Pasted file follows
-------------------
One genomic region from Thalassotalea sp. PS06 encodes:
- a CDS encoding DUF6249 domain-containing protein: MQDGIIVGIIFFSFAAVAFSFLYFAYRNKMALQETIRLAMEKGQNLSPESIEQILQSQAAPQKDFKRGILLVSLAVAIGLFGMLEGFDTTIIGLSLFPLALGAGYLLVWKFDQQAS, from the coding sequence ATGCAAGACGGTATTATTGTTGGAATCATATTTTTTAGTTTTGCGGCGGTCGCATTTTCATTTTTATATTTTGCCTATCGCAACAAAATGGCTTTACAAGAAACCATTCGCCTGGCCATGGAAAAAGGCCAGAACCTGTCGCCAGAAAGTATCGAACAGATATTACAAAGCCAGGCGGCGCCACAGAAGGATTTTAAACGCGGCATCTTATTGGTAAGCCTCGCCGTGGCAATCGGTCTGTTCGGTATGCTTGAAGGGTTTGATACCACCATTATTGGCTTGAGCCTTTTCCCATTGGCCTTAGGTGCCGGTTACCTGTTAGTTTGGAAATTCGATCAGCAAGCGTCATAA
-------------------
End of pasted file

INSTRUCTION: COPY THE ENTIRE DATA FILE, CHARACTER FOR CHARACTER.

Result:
One genomic region from Thalassotalea sp. PS06 encodes:
- a CDS encoding DUF6249 domain-containing protein: MQDGIIVGIIFFSFAAVAFSFLYFAYRNKMALQETIRLAMEKGQNLSPESIEQILQSQAAPQKDFKRGILLVSLAVAIGLFGMLEGFDTTIIGLSLFPLALGAGYLLVWKFDQQAS, from the coding sequence ATGCAAGACGGTATTATTGTTGGAATCATATTTTTTAGTTTTGCGGCGGTCGCATTTTCATTTTTATATTTTGCCTATCGCAACAAAATGGCTTTACAAGAAACCATTCGCCTGGCCATGGAAAAAGGCCAGAACCTGTCGCCAGAAAGTATCGAACAGATATTACAAAGCCAGGCGGCGCCACAGAAGGATTTTAAACGCGGCATCTTATTGGTAAGCCTCGCCGTGGCAATCGGTCTGTTCGGTATGCTTGAAGGGTTTGATACCACCATTATTGGCTTGAGCCTTTTCCCATTGGCCTTAGGTGCCGGTTACCTGTTAGTTTGGAAATTCGATCAGCAAGCGTCATAA